UK weather forecast – torrential rain, thunder and hail to spark MORE flooding and power cuts this week, Met Office warns

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    BRITS are set to be battered by torrential rain, thunder and hail – sparking even more flooding and power cuts this week.

    The Met Office issued a yellow warning for thunderstorms later this week, adding that disruptions to travel are also expected.

    PA:Press Association

    A house surrounded by flood water on Matt Pit Lane in Wainfleet All Saints, in Lincolnshire after the town had to deal with more than two months of rain in just two days[/caption]

    The UK is set to be soaked by more rain and even some thunder this week

    Met Office meteorologist Alex Burkill told Sun Online: “We are expecting to see the worst of the thunderstorms on Tuesday, as the torrential rain sweeps in from south east England.

    “There’s going to be some seriously heavy rain ranging from 15mm to even 50mm in some parts of the country.

    “It’s not going to be very pleasant and you can expect slightly breezy weather, but temperatures are still going to be fairly warm, reaching highs of 24C on Tuesday in the south east.”

    TRAVEL DISRUPTIONS

    The yellow warning has so far been issued for Tuesday and Wednesday in the south east.

    Burkill added: “We are also expecting some lightning strikes to take place which will delay and maybe even cancel travel plans.

    “We urge people to take extra precautions when travelling during the warning.”

    After this week’s soaking saw June on track to be the coldest in 28 years, sunshine and warmer temperatures are set to return next week.

    But thunderstorms will hit from late Tuesday amid flood fears, with Atlantic fronts hitting the second half of the week and bringing a cool-down to 19C.

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    SEVERE FLOODS

    Sinkholes forced the M25 to close down this week as relentless thunderstorms and flash floods sparked weather warnings and travel chaos across England.

    Drivers were advised to avoid all but necessary road travel after more than one month’s rain fell in just 24 hours in parts of Kent and East Sussex.

    In addition, two sinkholes also forced parts of the M25 to close overnight while most of the rail line from Kent to London is submerged.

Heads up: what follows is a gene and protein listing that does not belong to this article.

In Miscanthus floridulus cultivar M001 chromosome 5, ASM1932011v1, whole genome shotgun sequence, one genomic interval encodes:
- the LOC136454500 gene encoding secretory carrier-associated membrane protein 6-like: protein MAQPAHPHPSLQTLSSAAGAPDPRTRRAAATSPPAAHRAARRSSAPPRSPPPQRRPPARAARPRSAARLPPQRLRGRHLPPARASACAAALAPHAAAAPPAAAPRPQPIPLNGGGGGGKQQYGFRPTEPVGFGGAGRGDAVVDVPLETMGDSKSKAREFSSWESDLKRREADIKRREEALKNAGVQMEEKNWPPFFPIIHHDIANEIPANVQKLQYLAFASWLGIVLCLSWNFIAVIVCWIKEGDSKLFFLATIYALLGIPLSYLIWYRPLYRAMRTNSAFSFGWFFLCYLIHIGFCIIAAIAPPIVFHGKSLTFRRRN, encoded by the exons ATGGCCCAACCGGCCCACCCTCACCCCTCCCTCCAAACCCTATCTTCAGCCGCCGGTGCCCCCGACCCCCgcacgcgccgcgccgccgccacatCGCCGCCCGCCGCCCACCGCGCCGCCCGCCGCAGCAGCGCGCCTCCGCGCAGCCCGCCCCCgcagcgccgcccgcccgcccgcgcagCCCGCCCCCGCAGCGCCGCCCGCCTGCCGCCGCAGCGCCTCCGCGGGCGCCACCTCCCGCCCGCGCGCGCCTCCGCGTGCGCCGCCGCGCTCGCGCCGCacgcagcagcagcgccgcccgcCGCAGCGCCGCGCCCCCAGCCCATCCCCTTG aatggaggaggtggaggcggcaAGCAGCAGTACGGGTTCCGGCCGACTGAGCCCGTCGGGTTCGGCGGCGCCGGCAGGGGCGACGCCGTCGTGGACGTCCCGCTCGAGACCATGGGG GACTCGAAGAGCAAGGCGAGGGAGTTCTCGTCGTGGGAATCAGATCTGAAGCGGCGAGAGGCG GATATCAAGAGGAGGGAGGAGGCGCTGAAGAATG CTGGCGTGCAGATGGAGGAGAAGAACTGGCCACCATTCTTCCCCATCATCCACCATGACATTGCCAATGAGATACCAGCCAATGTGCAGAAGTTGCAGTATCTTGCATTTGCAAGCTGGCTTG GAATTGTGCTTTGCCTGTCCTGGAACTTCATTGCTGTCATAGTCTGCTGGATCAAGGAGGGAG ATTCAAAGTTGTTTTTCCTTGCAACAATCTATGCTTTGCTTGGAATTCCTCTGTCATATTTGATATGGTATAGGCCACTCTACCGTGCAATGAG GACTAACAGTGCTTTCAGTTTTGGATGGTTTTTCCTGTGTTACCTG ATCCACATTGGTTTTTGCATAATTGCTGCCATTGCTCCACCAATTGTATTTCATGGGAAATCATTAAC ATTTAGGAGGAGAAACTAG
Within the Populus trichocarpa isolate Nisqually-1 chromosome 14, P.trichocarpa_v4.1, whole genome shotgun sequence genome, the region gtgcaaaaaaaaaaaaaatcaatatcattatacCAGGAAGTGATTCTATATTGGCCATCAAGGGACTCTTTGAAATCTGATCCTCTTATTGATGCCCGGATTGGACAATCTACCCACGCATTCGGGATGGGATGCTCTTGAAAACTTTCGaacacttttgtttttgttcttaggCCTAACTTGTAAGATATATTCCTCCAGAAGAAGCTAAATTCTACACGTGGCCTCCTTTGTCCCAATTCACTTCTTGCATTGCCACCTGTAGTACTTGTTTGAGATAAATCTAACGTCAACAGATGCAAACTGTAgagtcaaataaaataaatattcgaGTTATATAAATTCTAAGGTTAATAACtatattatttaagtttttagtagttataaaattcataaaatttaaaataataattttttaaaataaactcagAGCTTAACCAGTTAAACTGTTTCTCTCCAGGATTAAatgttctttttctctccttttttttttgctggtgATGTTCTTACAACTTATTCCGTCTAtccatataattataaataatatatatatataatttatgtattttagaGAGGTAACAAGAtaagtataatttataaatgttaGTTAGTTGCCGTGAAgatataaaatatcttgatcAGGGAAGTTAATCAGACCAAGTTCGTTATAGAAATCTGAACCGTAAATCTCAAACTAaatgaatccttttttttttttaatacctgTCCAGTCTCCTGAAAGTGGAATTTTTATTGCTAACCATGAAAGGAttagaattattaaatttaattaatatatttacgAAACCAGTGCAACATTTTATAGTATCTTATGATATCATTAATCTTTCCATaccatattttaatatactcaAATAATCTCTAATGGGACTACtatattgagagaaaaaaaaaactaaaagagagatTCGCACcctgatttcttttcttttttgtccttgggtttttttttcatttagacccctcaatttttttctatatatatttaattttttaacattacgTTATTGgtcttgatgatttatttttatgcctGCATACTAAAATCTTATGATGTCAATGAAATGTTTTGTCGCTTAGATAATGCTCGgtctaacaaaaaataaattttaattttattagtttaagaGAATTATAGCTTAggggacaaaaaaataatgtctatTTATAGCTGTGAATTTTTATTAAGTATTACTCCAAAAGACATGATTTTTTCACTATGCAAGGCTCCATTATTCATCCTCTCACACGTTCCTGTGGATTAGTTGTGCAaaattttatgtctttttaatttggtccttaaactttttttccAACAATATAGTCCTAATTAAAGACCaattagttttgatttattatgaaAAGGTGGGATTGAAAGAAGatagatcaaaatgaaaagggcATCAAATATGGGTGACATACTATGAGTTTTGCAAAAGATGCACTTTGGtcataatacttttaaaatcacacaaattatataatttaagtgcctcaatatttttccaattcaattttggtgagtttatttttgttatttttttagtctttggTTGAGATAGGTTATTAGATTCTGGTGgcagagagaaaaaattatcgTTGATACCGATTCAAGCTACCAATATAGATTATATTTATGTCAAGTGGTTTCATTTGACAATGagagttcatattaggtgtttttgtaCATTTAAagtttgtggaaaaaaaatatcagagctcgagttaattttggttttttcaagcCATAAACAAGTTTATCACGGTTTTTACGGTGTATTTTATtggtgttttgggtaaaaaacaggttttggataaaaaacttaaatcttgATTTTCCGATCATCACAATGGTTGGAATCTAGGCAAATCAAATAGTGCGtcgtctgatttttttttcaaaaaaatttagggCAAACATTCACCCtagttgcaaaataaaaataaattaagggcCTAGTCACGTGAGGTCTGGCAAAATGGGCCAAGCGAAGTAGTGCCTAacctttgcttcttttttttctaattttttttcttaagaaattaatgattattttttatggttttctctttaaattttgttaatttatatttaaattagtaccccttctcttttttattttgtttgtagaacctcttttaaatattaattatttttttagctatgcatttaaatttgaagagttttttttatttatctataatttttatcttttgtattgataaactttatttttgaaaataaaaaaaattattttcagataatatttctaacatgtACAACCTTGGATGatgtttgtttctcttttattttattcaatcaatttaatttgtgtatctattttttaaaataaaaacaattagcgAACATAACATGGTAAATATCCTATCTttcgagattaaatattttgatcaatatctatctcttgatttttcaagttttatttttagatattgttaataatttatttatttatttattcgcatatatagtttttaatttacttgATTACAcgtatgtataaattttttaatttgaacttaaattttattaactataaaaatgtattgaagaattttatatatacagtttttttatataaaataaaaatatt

And today, hundreds of homes have been evacuated in a Lincolnshire town following severe flooding, as the local MP has said residents are “by no means out of the woods yet”.

    Residents in at least 590 homes in Wainfleet and Thorpe Culvert have been told to leave as waters continued to surge on Saturday, with further heavy rain predicted.

    The town first flooded on Wednesday after more than two months’ worth of rain fell in two days, causing the River Steeping to burst its banks.

    On Friday, three RAF helicopters dropped 270 one-tonne sandbags in an attempt to repair the bank.

    The Royal Ascot horse racing, which starts on Tuesday is set for a swelter then a squelch as rains arrive towards the end of the day.

    Glastonbury Festival – due to kick off a week on Wednesday – risks mud with more showers due after 77mm of rain soaked Somerset this month, ex-BBC and Met Office forecaster John Hammond of weathertrending said.

    And tennis tournament Wimbledon, which runs from July 1-14, faces rain breaks, Mr Hammond warned.

    A yellow warning for thunderstorms has been issued for Tuesday by the Met Office
    Met Office
    Wednesday is also under a yellow warning by the Met Office, and people are urged to take extra precaution when travelling
    Met Office

    Network Rail Air Operations

    Residents in 580 properties in and around Wainfleet will be moved amid concerns about flood defences along the River Steeping[/caption]

    Heavy rain hits some parts of the country today

    MONSOON LOOMS

    The ‘European Monsoon’ phenomenon was blamed by The Weather Outlook.

    The Met Office, which says the ‘European Monsoon’ is caused by westerly winds regaining strength in late June, said the South-East is due dry periods with wet intervals into July, with the North-West wetter.

    June 1-13’s average UK maximum temperature was 15.5C.

    The last time the average UK maximum temperature was colder over the whole of June was 1991’s 14.8C, Met Office records show.

    Met Office forecaster Steven Keates said: “Coming days will feel like summer again and be completely different to the past week.


    “Very hot air from the Mediterranean will bring humidity from Monday, with 23C, then 26C and 27C not out of the question on Tuesday and 25C on Wednesday.

    “But thunderstorms push across the UK from late Tuesday and through Wednesday. Weather warnings would not be a surprise.

    “The Atlantic looks like dominating the second half of the week, with cooler conditions and wetter especially in the North-West.

    PA:Press Association

    Two people walk along a footpath in Edinburgh’s Princes Street Gardens, which have flooded due to the heavy rain[/caption]

    Alamy Live News

    This Pub beer garden in Bridgnorth flooded with a passing duck to the right in Shropshire[/caption]

    Alamy Live News

    Severe floods have hit Shropshire this week[/caption]

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